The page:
GCHQ has launched the Cyber Insiders Summer School aimed at improving the knowledge of university students studying computer science.
The course will offer first and second year students the opportunity to participate in a cyber training programme in Cheltenham from 6 July to 11 September.
GCHQ described the summer school as a way to recruit skilled computer scientists to protect the UK from cyber crime, terrorism and other threats fuelled by digital technology.
Experts from GCHQ will provide targeted learning relating to cutting-edge and legacy technology, and will be joined by guest speakers from the technology industry.
GCHQ said that the 10-week course will give students an "exciting insight into the latest cyber technologies".
The programme is expected to teach skills in areas including cyber security, ethical hacking, penetration testing and security networks, along with learning about GCHQ's role in defending the UK against cyber threats.
Cumulating in a live exercise where the students will have to put their new skills into action, the Cyber Insiders Summer School will present those who successfully complete the programme with a certificate.
A GCHQ spokesman said that the certificate and skills should bolster the participants' employment prospects.
"The unique Cyber Insiders Summer School offers computer science students a fantastic opportunity to enhance their cyber skills and discover how GCHQ uses a variety of technologies to protect the UK," he said.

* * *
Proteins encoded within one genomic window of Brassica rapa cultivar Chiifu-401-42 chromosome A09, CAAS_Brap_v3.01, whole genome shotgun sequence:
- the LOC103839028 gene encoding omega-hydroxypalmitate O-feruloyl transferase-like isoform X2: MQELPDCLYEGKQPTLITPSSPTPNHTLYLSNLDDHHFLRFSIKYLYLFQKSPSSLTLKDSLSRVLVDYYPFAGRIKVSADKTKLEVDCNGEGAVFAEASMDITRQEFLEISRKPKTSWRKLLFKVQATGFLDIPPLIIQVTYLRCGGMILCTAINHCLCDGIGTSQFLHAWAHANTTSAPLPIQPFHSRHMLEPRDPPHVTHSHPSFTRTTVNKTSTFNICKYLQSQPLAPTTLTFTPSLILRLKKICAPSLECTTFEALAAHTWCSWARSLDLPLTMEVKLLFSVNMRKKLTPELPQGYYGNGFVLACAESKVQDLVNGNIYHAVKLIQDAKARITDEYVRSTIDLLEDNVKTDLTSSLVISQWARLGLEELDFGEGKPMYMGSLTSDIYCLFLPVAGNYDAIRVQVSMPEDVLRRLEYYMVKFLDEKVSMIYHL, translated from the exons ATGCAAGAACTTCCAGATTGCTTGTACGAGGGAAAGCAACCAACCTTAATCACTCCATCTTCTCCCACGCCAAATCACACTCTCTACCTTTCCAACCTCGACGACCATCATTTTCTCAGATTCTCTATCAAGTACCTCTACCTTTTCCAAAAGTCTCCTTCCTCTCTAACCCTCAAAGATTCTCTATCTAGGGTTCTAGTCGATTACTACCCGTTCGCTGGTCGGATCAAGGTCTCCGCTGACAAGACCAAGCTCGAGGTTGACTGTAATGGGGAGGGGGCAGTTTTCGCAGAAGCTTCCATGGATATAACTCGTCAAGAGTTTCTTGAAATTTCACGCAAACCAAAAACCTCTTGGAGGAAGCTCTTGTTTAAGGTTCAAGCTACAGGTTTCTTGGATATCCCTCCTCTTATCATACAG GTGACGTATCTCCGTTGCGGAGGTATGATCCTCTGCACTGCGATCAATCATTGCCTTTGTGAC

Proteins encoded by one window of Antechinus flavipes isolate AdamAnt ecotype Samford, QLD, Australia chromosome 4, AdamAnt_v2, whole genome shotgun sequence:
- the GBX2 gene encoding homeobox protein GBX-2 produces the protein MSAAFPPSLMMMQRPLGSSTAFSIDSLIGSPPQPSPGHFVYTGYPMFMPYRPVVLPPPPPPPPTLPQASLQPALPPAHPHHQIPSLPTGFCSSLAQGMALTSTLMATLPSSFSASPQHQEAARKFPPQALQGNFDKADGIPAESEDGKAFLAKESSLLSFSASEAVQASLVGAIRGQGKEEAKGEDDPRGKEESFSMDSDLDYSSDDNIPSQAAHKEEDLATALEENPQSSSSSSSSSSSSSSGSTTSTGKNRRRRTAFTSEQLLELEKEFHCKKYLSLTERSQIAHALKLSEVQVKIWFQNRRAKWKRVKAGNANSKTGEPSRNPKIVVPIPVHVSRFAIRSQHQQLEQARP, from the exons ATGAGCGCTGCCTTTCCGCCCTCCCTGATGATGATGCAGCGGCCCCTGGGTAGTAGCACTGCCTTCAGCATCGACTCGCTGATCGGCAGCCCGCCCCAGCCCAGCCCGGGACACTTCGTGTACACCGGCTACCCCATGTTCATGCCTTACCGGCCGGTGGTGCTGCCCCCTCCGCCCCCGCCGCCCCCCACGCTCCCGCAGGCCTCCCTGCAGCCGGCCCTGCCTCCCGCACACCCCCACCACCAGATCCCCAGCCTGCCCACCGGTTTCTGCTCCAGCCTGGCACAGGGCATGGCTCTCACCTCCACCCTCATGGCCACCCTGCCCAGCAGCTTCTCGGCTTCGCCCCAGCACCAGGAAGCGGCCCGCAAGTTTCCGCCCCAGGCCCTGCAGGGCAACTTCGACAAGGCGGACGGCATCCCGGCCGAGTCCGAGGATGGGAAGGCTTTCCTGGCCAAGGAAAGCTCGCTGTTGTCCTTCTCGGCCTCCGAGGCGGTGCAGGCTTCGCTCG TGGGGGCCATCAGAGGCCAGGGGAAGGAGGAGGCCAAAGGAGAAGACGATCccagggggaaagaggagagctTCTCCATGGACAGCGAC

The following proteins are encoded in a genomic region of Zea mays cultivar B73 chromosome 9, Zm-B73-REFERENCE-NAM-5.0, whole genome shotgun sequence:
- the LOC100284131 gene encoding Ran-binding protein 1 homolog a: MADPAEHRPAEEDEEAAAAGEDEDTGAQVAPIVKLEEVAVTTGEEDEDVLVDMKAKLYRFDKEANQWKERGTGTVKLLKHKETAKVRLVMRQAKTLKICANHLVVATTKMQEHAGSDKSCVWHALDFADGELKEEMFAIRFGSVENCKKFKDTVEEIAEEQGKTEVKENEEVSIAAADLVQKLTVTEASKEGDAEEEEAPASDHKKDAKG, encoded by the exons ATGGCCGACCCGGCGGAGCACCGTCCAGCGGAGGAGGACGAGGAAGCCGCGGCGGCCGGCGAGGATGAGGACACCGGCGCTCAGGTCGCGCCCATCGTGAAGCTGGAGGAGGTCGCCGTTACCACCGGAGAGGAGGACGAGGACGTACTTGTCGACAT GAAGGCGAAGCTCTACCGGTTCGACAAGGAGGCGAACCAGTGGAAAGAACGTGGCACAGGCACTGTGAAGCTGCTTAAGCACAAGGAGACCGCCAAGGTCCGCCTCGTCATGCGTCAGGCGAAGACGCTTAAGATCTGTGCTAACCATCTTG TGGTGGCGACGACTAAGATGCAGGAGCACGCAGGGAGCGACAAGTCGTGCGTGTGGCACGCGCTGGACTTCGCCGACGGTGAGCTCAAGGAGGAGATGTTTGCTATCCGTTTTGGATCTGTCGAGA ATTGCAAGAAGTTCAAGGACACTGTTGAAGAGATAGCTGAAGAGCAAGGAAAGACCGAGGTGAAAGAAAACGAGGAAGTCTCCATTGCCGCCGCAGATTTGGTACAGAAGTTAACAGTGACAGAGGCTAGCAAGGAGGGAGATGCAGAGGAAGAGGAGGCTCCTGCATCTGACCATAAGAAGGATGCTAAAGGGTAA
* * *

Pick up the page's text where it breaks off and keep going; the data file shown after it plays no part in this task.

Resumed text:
"They'll enhance their cyber knowledge, and completing the programme will look good on their CV. If they prove their abilities, we may even offer them a job interview."
Students will have to qualify for a place and will need advanced coding skills. GCHQ wants students to demonstrate how they can work independently and as a team, along with displaying an aptitude for solving complex problems.
These demands will be rewarded with a payment of £2,500 for attending the school and accommodation in the Cheltenham area for the duration of the programme.
V3 contacted GCHQ for more information, but the organisation has yet to respond.
GCHQ appears to be looking to improve the UK's defences against cyber threats, but faced criticism recently for its unlawful approach to mass online surveillance.
GCHQ is a sponsor of the Cyber Security Challenge UK, which staged a simulated cyber attack on the BT Tower to help find some of the UK's most skilled hobby-hackers.
Using a practical rather than academic approach is becoming a popular way for organisations to identify talent.
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